I have always been intrigued by the Rocky Mountains since I did a project on mountain ranges in Year Six at school in England.  Now living just four hours away from the famous Rockies, I couldn’t wait for a chance to be up close and personal.
We set off from Edmonton and travelled down to Banff, a region in south western Alberta which is a popular tourist attraction with my family and best friend, Andrea Ford who is on vacation from England.  Although I was very much looking forward to see the mountains from a close range, I lost my nerves when I, my sister Sasha and Andrea boarded the gondola that was to take us up the summit. However, once inside the gondola, there was no going back and moreover it was a magnificent way to conquer my height phobia.
Within minutes we were up and away into the grey skies. If the ground scenery was fantastic, the view from the top was surreal. Like a scene out of Twilight Saga movie, the view over the forest below and the mountains is imbued with suspense and intrigue. It was simply breathtaking; I felt like I was journeying to a mystical land where I’ll be surrounded by angels.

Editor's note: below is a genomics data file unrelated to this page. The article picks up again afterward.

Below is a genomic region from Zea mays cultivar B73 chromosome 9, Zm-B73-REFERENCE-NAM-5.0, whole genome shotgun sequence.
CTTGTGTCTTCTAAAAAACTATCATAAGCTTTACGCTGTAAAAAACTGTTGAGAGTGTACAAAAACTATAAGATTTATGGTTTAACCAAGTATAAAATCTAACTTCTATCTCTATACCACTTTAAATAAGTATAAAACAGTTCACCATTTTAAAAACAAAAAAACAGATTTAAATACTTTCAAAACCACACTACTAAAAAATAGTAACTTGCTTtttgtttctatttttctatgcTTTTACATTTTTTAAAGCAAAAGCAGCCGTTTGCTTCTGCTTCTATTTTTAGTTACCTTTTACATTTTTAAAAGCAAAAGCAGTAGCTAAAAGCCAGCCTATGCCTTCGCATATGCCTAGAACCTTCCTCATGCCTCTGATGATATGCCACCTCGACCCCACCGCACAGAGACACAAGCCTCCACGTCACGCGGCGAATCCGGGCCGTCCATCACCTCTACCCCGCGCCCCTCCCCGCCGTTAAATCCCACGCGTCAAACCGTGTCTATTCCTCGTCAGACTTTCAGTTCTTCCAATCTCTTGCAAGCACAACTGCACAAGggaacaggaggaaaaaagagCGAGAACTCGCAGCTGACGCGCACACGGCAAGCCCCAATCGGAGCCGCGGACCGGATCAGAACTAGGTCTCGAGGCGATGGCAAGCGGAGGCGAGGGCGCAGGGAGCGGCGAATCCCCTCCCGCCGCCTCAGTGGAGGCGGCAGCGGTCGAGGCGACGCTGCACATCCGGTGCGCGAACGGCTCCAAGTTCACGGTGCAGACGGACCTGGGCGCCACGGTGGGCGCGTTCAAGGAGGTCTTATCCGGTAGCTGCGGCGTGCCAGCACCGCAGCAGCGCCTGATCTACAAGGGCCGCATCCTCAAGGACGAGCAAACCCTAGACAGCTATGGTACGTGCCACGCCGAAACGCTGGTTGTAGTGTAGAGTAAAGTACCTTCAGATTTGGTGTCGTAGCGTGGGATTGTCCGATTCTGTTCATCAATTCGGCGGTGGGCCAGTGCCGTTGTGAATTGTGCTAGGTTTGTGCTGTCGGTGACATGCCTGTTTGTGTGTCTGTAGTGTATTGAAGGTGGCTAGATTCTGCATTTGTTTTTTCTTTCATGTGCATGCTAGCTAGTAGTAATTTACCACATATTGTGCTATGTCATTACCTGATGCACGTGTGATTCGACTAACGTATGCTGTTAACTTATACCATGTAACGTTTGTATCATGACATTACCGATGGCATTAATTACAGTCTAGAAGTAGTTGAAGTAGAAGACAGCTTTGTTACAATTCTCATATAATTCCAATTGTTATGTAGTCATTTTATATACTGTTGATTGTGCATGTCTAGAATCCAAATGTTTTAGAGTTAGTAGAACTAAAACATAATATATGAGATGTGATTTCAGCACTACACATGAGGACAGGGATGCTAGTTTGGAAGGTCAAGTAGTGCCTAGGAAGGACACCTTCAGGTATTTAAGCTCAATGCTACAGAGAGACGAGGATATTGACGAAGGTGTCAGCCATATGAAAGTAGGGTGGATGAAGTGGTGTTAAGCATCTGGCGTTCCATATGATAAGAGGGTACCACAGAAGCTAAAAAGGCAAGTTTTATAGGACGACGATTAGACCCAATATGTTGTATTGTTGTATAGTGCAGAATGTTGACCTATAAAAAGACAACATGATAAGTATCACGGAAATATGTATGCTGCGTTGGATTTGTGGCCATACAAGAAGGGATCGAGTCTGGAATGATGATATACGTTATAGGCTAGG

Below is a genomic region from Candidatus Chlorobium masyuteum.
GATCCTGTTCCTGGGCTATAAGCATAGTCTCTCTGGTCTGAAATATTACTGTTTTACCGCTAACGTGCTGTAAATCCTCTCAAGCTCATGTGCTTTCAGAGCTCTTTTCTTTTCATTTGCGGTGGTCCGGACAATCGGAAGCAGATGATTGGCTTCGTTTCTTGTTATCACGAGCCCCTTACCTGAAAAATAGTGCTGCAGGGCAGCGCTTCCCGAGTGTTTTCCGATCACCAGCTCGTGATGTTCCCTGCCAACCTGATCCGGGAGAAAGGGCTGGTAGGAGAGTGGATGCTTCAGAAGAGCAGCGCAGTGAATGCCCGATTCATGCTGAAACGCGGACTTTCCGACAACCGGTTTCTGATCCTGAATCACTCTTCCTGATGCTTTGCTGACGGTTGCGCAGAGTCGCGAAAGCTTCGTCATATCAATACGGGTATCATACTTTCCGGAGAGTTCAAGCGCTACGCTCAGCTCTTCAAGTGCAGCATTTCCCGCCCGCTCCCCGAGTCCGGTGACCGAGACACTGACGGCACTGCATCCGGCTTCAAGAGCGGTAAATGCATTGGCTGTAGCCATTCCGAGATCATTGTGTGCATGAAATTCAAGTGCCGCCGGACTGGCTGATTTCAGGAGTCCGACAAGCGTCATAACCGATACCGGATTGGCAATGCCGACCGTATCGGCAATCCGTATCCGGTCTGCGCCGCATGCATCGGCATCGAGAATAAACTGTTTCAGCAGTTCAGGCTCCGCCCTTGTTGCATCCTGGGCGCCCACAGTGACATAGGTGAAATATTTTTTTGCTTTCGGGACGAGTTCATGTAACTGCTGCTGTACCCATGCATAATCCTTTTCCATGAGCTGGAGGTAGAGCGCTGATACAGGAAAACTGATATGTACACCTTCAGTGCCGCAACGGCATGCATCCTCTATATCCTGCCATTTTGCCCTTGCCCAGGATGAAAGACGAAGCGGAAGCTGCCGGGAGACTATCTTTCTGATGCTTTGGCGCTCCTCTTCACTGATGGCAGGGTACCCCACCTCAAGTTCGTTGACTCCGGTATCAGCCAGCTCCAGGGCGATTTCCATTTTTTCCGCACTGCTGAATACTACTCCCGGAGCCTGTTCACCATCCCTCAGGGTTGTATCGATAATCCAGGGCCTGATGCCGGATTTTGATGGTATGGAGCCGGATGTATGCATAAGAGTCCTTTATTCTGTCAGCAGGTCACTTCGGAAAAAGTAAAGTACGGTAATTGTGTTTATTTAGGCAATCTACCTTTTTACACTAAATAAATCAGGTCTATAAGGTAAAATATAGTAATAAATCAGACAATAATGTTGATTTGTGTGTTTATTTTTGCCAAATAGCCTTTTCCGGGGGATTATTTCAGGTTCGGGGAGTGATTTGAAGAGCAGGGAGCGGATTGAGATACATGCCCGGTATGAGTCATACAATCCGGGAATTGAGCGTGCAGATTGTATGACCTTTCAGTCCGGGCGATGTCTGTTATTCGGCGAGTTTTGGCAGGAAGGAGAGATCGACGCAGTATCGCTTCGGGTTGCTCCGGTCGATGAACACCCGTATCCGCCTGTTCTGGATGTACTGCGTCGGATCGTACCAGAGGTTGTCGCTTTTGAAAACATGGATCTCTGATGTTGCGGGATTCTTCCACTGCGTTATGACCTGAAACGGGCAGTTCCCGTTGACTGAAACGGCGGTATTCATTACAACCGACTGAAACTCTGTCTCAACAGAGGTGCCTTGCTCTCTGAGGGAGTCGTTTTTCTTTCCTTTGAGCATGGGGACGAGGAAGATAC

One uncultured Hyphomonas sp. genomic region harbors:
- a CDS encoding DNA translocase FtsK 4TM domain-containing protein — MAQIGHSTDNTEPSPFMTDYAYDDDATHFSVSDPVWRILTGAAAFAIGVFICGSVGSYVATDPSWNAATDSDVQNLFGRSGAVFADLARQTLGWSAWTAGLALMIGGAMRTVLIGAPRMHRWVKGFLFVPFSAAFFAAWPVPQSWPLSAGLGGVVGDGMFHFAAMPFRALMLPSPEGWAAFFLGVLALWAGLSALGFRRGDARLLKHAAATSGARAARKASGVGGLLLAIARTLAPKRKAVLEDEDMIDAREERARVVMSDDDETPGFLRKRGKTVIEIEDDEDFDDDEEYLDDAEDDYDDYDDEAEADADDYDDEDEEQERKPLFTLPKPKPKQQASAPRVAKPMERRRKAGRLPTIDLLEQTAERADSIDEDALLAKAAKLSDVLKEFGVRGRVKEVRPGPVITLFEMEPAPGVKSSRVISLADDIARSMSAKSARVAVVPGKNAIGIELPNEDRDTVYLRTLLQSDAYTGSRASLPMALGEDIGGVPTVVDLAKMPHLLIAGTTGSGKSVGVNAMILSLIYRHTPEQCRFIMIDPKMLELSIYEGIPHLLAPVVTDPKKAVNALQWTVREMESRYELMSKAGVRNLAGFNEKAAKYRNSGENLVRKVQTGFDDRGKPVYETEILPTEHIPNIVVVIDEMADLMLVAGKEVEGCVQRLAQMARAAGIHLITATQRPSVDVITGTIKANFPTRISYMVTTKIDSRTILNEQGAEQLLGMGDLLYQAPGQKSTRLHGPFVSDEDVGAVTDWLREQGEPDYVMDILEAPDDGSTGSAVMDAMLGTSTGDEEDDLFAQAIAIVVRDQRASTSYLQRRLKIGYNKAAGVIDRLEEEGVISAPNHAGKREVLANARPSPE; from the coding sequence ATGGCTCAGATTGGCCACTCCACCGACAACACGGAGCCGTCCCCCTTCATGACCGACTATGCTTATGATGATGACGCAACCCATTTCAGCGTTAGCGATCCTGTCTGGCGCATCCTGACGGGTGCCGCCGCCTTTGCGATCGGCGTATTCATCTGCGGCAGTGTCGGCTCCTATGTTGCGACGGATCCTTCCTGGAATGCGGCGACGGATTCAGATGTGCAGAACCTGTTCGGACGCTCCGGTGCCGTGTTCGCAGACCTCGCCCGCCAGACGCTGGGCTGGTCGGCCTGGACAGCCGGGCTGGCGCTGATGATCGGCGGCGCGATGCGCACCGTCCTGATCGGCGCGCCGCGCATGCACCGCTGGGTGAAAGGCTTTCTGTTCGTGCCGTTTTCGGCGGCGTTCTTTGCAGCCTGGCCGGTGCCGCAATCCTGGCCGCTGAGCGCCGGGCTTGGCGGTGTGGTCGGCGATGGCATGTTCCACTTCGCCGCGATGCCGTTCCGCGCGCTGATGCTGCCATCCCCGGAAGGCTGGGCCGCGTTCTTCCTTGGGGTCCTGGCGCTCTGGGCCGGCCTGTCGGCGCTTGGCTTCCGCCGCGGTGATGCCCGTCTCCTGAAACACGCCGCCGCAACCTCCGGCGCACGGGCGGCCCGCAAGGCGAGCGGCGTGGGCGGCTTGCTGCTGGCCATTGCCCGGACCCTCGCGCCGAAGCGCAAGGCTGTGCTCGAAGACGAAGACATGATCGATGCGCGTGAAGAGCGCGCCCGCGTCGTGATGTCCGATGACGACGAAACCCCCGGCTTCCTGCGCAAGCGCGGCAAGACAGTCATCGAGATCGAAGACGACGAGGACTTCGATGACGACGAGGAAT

Going up to higher altitudes, my ears began to pop and hurt, the kind of sensation you feel when the plane is taking off and landing. I didn’t bother me and having conquered my fears, I concentrated on looking down to see if I could spot and photograph bears which roam Albertan wilderness.  However, I was unlucky in this search but I did see mountain climbers which I thought was very brave of them; in fact quite encouraging. The snow on the mountains adds a really pretty decorative bonus to the beauty of the Rockies as seen in the photograph below.

Lynda Bulimo, Sasha Bulimo and Andrea Ford
Best Friends Forever: From left: Lynda Bulimo, Sasha Bulimo and Andrea Ford trying out a tricle at the Waterton Campsite in southern Alberta, Canada.
Sasha Bulimo in banff gondola